Herb Rothschild Jr.: Who is housed in our county jail?
The “jail book,” the register of persons arrested and detained in a jail or prison, is an open record. If properly maintained, it records the name of the detainee, date of incarceration, the charge(s), amount of bail (if any is set), date of release or transfer to another facility, and in the latter case the name of that facility. The jail book must be open to public scrutiny to safeguard against secret detention, the “disappearing” of people by law enforcement.
Many jurisdictions in Oregon have put their jail books online. Jackson County is among them. The url is https://inmate.jacksoncounty.org/. Given the accelerating controversy over the proposal to build a costly new county jail that would expand capacity from the current 315 to 896, it struck me as useful to see who is being lodged in the jail.
I conducted my investigation this past Monday. I counted 322 inmates, seven over legal capacity, thus affirming the claim that the present facility is overcrowded. But the related issue is whether we need to be jailing as many people as we do. In particular, should we use the criminal justice system to address the problems caused by mental illness and chemical dependency? Much of the opposition to the proposed jail has focused on the former. The area chapter of the National Alliance on Mental Illness, among others, is on record in opposition. There are no parallel advocacy groups for the chemically dependent here, but my long-time readers know that several times I have condemned our disastrous “War on Drugs” and maintained that dependency on substances such as heroin and methamphetamines should be regarded as a public health challenge just as we regard dependency on nicotine and alcohol.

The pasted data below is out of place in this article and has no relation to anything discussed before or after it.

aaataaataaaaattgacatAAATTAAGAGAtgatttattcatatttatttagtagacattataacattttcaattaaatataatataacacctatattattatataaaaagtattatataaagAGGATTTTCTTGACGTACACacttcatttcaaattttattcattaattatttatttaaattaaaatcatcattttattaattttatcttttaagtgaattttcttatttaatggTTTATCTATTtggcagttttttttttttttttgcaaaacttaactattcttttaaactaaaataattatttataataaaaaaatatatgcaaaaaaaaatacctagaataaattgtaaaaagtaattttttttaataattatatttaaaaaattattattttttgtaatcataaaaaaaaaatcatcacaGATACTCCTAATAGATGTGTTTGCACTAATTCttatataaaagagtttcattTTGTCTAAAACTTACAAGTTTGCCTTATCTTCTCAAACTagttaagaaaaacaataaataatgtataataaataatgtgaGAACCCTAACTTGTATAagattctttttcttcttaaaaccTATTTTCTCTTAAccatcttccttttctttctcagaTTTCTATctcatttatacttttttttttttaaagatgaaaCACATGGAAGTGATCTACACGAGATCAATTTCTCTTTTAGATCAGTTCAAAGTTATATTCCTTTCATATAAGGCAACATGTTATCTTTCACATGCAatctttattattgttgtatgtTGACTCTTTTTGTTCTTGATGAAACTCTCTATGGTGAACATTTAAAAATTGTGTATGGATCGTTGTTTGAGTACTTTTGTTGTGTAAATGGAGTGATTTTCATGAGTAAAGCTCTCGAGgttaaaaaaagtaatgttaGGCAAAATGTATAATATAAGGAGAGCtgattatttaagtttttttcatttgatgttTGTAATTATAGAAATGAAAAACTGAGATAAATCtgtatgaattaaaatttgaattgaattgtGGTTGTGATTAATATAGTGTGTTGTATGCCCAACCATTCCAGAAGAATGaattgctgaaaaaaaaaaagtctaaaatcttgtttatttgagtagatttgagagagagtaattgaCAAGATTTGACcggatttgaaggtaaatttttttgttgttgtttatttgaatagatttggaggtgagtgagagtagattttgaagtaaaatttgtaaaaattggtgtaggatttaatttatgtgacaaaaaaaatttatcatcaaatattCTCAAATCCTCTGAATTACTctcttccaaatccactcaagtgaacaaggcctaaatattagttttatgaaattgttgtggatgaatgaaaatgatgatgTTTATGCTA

I examined 177 individual records — slightly over half — to learn the charges. It was not possible to determine who was arrested for conduct stemming from mental illness. When the police are called to handle disruptive behavior by a mentally ill person, they charge them with crimes like resisting arrest or criminal trespass. So, I cannot say by how much we could reduce the jail population if our county were to deal with such incidents in the humane and constructive ways that Lane County and many other jurisdictions have adopted.
Drug violations are crimes, however, and so examination of the book was helpful. Of the 177 inmates in my sample, 54 have been charged with drug offenses. If one adds to that number those not charged with possession but with violations such as DUI and theft motivated by their addictions, at least 40% of the population are there because they are chemically dependent. Retired county judge Patricia Crain told me it was 80%.
Few are being held only for possession. There are a host of related charges, such as violation of probation, failure to appear at court dates, or providing an arresting officer with false information. Strung-out people aren’t law-abiding, although with the exception of “assault on an officer” (a parallel to resisting arrest), crimes against persons aren’t usually among the charges.
Drug use in our nation is not declining, and as long as most recreational drugs are illegal, neither will drug-related crime. If Jackson County keeps itself locked into the box our approach to drugs has constructed, it will have to keep constructing more boxes to lock up its residents. Whose interests will that serve? Not the addicts, not the other victims of their desperation, and not the taxpayers.
Herb Rothschild’s column appears in the Ashland Tidings every Saturday.